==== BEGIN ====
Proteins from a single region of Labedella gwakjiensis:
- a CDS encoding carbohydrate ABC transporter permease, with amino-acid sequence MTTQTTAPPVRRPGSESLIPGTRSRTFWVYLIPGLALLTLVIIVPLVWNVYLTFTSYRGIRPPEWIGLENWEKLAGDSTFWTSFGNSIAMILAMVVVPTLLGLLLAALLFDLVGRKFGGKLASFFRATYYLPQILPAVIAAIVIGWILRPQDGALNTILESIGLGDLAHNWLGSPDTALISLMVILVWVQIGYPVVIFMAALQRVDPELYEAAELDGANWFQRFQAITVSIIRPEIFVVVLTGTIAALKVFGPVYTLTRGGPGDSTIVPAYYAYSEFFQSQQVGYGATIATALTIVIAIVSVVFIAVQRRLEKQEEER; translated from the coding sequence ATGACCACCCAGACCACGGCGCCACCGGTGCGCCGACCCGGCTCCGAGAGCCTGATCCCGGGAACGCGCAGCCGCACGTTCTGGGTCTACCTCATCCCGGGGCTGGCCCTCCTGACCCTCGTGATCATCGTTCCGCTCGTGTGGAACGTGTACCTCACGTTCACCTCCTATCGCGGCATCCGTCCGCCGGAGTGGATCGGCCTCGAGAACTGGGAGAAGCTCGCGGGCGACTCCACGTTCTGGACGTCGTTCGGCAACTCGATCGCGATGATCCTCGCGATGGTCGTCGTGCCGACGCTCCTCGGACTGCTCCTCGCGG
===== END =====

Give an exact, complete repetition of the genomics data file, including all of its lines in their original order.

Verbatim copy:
Proteins from a single region of Labedella gwakjiensis:
- a CDS encoding carbohydrate ABC transporter permease, with amino-acid sequence MTTQTTAPPVRRPGSESLIPGTRSRTFWVYLIPGLALLTLVIIVPLVWNVYLTFTSYRGIRPPEWIGLENWEKLAGDSTFWTSFGNSIAMILAMVVVPTLLGLLLAALLFDLVGRKFGGKLASFFRATYYLPQILPAVIAAIVIGWILRPQDGALNTILESIGLGDLAHNWLGSPDTALISLMVILVWVQIGYPVVIFMAALQRVDPELYEAAELDGANWFQRFQAITVSIIRPEIFVVVLTGTIAALKVFGPVYTLTRGGPGDSTIVPAYYAYSEFFQSQQVGYGATIATALTIVIAIVSVVFIAVQRRLEKQEEER; translated from the coding sequence ATGACCACCCAGACCACGGCGCCACCGGTGCGCCGACCCGGCTCCGAGAGCCTGATCCCGGGAACGCGCAGCCGCACGTTCTGGGTCTACCTCATCCCGGGGCTGGCCCTCCTGACCCTCGTGATCATCGTTCCGCTCGTGTGGAACGTGTACCTCACGTTCACCTCCTATCGCGGCATCCGTCCGCCGGAGTGGATCGGCCTCGAGAACTGGGAGAAGCTCGCGGGCGACTCCACGTTCTGGACGTCGTTCGGCAACTCGATCGCGATGATCCTCGCGATGGTCGTCGTGCCGACGCTCCTCGGACTGCTCCTCGCGG